This page walks you through the basics of using the Gum UI tool (which we'll refer to simply as Gum for this and all other documentation).
Gum separates its elements into three categories: Screens, Components, and Standard:
Standard elements represent the building-blocks for screens and components, and all projects use the same set of standard elements. To see the list of elements, expand the Standard tree item. Clicking on any element will display it in the preview window.
In the image above, the Sprite element is selected. Notice that since a "SourceFile" is not set, the Sprite renders as a red X.
Components vs. Screens
Components and screens are very similar - both can contain instances of standard elements, and both can contain other components. The only difference between screens and components is that screens cannot contain other screens.
You can think of screens like a screen in a video game. Examples include a main menu, credits screen, options screen, and level selection screen. You can think of components as elements which are composed of multiple standard elements. Examples include a Button
component which is made up of a Sprite instance and a Text instance, or a Logo component which may be made up of multiple Sprites and Text objects.
Creating a Screen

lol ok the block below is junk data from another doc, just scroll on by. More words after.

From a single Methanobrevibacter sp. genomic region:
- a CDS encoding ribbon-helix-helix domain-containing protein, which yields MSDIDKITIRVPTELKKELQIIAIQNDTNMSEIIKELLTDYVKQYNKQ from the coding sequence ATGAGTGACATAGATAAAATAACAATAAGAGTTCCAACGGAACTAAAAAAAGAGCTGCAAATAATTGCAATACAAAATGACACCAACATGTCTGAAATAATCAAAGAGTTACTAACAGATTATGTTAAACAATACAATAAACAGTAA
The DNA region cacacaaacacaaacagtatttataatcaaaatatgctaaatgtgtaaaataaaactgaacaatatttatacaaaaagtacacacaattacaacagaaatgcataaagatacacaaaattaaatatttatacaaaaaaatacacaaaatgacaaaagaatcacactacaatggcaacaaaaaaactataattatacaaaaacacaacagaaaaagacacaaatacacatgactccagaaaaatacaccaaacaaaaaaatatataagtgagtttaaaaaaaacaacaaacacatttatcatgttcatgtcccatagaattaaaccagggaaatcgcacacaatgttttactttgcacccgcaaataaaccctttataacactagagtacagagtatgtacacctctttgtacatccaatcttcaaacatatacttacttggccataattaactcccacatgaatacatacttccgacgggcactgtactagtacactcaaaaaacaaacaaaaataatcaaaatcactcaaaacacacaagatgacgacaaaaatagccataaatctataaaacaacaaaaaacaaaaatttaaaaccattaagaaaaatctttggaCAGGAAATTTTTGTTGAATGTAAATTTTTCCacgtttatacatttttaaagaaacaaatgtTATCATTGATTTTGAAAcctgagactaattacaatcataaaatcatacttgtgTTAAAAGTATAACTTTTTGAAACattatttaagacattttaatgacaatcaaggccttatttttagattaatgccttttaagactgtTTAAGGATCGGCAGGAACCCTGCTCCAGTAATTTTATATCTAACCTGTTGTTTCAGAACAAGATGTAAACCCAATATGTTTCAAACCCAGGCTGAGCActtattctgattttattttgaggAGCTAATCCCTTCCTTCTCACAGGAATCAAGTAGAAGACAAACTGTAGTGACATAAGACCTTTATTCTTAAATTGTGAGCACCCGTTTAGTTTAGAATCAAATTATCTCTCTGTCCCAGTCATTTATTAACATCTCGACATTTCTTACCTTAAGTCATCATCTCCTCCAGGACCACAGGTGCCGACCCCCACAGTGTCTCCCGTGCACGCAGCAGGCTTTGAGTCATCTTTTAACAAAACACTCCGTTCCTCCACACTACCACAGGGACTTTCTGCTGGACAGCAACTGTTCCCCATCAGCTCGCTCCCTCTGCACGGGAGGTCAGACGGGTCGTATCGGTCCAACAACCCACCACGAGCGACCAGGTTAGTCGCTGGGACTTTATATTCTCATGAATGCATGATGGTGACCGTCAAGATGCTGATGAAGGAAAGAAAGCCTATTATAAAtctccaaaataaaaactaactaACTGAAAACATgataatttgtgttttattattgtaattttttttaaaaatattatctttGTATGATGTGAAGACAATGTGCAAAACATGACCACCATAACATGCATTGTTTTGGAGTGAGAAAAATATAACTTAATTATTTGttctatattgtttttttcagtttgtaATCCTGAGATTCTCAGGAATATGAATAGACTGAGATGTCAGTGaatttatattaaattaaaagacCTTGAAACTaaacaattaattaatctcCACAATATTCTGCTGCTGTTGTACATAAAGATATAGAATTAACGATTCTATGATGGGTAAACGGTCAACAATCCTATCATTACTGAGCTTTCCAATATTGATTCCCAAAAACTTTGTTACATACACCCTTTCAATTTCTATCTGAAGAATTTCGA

To create a screen:
- Right-click on the Screens tree item and select "Add Screen"
- Enter the name of the new screen - such as "MainMenu"
- The newly-created screen will be created and selected for you automatically
Instances of standard and component elements can be added to screens and components. To add an instance:
- Select the destination screen or component. In this case I'll use the MainMenu screen.
- Push the left mouse button (but don't release it) on the Text item. If you happen to release the mouse button, this will select the Text item.
- Drag the Text item onto the preview window
- Release the mouse button. A new text instance will appear in your screen
Editing in the preview window
Once an instance is a part of a screen or component it can be edited visually in the preview window. The selected instance will have eight (8) circles surrounding it. These are called the "resize handles" and can be used to resize the instance. In
the case of the Text object, the resize handles are used to control how the text object performs line wrapping.
You can use the resize handles to resize the instance, or you can simply push the mouse button and drag inside the instance to change its position.
When the mouse is positioned over an instance you will see an outline over the instance